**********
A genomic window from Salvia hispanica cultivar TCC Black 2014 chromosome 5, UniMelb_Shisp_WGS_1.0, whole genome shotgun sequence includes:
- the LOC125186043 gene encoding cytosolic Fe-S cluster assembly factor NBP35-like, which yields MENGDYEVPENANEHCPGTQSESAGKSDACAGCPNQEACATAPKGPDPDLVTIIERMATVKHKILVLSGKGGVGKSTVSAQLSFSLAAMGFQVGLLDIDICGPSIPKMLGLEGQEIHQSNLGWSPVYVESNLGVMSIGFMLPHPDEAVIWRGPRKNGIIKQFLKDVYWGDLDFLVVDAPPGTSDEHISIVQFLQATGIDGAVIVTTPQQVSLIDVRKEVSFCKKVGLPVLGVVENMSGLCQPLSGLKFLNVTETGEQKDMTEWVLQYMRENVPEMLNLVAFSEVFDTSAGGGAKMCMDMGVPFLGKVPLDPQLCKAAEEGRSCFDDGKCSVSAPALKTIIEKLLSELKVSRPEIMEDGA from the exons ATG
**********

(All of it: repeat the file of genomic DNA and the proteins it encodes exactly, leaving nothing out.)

A genomic window from Salvia hispanica cultivar TCC Black 2014 chromosome 5, UniMelb_Shisp_WGS_1.0, whole genome shotgun sequence includes:
- the LOC125186043 gene encoding cytosolic Fe-S cluster assembly factor NBP35-like, which yields MENGDYEVPENANEHCPGTQSESAGKSDACAGCPNQEACATAPKGPDPDLVTIIERMATVKHKILVLSGKGGVGKSTVSAQLSFSLAAMGFQVGLLDIDICGPSIPKMLGLEGQEIHQSNLGWSPVYVESNLGVMSIGFMLPHPDEAVIWRGPRKNGIIKQFLKDVYWGDLDFLVVDAPPGTSDEHISIVQFLQATGIDGAVIVTTPQQVSLIDVRKEVSFCKKVGLPVLGVVENMSGLCQPLSGLKFLNVTETGEQKDMTEWVLQYMRENVPEMLNLVAFSEVFDTSAGGGAKMCMDMGVPFLGKVPLDPQLCKAAEEGRSCFDDGKCSVSAPALKTIIEKLLSELKVSRPEIMEDGA from the exons ATG